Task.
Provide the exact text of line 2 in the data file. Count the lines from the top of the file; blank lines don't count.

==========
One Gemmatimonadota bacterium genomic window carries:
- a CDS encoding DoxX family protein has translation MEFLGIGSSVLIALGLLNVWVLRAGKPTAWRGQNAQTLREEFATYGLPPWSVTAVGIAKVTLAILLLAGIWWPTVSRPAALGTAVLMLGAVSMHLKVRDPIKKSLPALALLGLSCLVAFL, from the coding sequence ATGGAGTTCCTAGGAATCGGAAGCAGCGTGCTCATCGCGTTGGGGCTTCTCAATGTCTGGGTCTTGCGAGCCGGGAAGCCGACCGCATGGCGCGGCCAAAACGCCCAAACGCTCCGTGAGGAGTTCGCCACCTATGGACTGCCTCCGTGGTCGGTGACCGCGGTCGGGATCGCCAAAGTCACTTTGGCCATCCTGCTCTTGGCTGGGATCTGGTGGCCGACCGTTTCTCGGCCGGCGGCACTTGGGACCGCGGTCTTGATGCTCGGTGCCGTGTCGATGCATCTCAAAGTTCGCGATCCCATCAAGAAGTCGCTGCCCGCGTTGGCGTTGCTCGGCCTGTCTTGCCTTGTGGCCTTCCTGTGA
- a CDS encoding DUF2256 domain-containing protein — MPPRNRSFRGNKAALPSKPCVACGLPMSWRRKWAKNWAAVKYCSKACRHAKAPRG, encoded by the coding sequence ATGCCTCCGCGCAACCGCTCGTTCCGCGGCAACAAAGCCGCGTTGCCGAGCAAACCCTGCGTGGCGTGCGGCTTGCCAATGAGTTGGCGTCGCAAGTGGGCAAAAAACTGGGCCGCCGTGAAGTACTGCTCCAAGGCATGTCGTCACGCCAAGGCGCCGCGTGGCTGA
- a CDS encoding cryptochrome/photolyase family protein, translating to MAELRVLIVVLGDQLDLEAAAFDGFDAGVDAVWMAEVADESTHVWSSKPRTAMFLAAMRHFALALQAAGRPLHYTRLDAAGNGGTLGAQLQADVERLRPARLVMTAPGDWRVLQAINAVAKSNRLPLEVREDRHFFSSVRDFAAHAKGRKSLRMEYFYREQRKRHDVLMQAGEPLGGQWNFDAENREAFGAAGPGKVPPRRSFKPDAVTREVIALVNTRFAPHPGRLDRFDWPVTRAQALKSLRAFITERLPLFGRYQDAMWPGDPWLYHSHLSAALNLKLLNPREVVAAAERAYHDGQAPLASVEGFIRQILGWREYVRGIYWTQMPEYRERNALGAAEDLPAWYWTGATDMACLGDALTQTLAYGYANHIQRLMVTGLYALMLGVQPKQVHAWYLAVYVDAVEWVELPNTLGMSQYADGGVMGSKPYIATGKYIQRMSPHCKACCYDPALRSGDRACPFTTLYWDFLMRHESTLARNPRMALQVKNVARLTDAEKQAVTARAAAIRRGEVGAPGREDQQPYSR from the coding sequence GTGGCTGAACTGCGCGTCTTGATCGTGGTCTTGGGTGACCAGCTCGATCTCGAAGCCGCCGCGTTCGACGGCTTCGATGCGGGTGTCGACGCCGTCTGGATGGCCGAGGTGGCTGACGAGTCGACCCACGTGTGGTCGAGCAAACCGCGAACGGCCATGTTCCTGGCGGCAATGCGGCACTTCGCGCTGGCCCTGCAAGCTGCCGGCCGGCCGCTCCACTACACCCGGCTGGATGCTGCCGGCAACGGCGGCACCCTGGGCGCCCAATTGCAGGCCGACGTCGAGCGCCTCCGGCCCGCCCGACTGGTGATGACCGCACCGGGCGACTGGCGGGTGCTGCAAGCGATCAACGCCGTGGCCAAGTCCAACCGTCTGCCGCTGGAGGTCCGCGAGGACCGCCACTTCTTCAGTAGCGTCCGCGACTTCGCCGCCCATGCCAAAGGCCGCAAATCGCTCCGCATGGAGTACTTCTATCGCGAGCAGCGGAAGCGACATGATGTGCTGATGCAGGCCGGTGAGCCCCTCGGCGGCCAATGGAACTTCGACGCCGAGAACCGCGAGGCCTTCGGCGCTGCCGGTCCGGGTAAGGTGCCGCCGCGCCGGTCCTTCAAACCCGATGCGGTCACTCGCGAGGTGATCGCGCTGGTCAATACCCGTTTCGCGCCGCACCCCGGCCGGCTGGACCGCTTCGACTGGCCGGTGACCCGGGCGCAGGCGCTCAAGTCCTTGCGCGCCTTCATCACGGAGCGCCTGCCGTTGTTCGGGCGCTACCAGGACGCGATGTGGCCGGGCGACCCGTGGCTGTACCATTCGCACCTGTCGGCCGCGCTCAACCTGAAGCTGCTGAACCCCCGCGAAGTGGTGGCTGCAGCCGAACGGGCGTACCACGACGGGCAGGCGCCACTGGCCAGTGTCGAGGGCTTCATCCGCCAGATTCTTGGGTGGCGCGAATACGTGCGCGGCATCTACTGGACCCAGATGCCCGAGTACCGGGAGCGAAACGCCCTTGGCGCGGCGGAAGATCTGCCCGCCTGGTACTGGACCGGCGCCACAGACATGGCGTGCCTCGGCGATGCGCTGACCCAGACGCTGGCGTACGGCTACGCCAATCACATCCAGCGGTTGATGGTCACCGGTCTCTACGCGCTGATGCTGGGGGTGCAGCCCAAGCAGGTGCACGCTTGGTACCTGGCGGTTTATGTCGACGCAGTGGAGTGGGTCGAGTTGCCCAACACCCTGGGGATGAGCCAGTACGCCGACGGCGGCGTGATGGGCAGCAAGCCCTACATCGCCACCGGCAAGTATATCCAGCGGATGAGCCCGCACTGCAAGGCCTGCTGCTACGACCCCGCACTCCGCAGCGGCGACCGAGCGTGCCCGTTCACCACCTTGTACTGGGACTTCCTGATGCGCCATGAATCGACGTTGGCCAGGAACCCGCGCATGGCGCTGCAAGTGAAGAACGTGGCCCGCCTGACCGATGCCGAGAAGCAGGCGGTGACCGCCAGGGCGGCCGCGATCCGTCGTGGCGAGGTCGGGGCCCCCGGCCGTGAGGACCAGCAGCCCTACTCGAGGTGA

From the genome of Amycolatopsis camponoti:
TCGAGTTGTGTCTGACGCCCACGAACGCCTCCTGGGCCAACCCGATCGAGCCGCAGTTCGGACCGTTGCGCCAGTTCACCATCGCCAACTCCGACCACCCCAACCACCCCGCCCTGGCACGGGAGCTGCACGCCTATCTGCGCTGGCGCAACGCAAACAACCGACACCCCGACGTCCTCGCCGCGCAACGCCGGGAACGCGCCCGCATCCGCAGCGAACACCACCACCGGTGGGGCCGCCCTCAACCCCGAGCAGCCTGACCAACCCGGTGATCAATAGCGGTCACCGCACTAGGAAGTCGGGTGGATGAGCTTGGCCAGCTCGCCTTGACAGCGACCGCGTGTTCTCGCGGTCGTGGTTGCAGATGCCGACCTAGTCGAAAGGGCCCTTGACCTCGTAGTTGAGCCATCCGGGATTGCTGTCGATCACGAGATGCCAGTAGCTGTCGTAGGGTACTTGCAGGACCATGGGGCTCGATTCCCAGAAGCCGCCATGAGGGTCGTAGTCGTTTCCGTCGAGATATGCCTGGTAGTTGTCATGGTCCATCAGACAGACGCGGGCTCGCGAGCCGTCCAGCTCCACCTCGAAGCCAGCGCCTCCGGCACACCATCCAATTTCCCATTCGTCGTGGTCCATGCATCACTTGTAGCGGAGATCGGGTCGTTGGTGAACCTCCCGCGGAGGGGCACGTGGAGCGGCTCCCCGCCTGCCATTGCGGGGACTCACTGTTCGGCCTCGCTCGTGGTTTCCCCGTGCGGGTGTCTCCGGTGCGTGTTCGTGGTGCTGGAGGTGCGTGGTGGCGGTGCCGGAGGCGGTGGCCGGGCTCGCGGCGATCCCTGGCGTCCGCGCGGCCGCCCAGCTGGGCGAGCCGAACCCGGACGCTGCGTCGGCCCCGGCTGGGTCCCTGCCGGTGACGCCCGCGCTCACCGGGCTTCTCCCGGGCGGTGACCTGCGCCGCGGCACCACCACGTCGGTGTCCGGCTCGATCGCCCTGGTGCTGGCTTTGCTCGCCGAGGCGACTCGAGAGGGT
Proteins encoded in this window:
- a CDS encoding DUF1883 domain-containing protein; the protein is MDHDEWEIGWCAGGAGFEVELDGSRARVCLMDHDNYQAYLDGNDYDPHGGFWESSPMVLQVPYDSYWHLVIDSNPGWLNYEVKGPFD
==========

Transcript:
- a CDS encoding DoxX family protein has translation MEFLGIGSSVLIALGLLNVWVLRAGKPTAWRGQNAQTLREEFATYGLPPWSVTAVGIAKVTLAILLLAGIWWPTVSRPAALGTAVLMLGAVSMHLKVRDPIKKSLPALALLGLSCLVAFL, from the coding sequence ATGGAGTTCCTAGGAATCGGAAGCAGCGTGCTCATCGCGTTGGGGCTTCTCAATGTCTGGGTCTTGCGAGCCGGGAAGCCGACCGCATGGCGCGGCCAAAACGCCCAAACGCTCCGTGAGGAGTTCGCCACCTATGGACTGCCTCCGTGGTCGGTGACCGCGGTCGGGATCGCCAAAGTCACTTTGGCCATCCTGCTCTTGGCTGGGATCTGGTGGCCGACCGTTTCTCGGCCGGCGGCACTTGGGACCGCGGTCTTGATGCTCGGTGCCGTGTCGATGCATCTCAAAGTTCGCGATCCCATCAAGAAGTCGCTGCCCGCGTTGGCGTTGCTCGGCCTGTCTTGCCTTGTGGCCTTCCTGTGA